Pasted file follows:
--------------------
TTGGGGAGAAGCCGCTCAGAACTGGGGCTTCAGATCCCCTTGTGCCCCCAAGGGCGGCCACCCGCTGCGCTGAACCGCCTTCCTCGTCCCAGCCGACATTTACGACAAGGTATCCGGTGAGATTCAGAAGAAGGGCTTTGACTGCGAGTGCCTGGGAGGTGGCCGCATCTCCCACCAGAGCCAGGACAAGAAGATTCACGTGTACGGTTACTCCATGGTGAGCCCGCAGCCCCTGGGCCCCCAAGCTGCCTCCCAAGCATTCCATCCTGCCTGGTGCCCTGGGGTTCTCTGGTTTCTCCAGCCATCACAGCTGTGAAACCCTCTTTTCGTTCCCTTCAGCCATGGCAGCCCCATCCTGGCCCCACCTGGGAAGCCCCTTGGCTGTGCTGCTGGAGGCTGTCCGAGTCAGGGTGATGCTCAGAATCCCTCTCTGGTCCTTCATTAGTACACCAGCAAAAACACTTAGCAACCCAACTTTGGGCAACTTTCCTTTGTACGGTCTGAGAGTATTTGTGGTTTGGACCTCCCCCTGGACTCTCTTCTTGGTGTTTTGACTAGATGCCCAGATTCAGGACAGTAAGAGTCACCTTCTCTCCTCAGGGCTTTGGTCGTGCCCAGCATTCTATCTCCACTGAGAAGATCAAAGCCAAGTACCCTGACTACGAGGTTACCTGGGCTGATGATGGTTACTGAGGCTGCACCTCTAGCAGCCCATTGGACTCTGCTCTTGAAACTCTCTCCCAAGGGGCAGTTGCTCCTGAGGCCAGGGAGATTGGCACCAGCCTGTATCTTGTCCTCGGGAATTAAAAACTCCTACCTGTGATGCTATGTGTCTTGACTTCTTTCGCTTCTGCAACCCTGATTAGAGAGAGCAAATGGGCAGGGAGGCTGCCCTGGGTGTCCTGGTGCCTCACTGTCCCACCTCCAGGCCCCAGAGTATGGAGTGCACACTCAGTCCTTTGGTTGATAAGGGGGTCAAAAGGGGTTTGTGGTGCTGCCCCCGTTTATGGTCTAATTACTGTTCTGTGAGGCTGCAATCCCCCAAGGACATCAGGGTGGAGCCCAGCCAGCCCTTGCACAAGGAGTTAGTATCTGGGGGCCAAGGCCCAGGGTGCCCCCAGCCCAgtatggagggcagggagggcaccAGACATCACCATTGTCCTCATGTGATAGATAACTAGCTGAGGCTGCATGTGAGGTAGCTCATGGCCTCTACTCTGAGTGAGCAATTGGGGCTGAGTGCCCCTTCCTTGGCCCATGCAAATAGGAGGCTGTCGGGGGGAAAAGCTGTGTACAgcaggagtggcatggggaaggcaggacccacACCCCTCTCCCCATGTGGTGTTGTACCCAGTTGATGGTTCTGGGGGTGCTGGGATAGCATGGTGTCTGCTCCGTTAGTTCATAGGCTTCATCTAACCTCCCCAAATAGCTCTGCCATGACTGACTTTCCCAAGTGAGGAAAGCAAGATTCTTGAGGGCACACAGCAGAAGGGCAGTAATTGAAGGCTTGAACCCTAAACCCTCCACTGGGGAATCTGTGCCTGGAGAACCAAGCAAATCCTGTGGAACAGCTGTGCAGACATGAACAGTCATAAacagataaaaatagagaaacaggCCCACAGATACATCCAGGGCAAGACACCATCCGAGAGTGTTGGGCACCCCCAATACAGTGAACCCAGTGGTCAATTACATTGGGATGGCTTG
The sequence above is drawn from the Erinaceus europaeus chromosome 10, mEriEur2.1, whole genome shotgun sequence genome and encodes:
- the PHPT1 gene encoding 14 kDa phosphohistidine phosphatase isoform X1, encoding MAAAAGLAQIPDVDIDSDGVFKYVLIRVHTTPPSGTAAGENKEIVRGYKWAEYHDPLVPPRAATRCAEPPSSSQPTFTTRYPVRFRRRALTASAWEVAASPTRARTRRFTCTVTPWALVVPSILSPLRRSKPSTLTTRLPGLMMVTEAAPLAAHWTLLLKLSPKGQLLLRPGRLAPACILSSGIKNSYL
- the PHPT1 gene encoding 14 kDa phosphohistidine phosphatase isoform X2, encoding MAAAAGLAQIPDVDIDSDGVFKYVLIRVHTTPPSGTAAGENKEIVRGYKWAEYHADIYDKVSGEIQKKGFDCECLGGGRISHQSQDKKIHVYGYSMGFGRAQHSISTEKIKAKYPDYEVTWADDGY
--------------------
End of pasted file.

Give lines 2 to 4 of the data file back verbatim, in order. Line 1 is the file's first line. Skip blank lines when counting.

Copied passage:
The sequence above is drawn from the Erinaceus europaeus chromosome 10, mEriEur2.1, whole genome shotgun sequence genome and encodes:
- the PHPT1 gene encoding 14 kDa phosphohistidine phosphatase isoform X1, encoding MAAAAGLAQIPDVDIDSDGVFKYVLIRVHTTPPSGTAAGENKEIVRGYKWAEYHDPLVPPRAATRCAEPPSSSQPTFTTRYPVRFRRRALTASAWEVAASPTRARTRRFTCTVTPWALVVPSILSPLRRSKPSTLTTRLPGLMMVTEAAPLAAHWTLLLKLSPKGQLLLRPGRLAPACILSSGIKNSYL
- the PHPT1 gene encoding 14 kDa phosphohistidine phosphatase isoform X2, encoding MAAAAGLAQIPDVDIDSDGVFKYVLIRVHTTPPSGTAAGENKEIVRGYKWAEYHADIYDKVSGEIQKKGFDCECLGGGRISHQSQDKKIHVYGYSMGFGRAQHSISTEKIKAKYPDYEVTWADDGY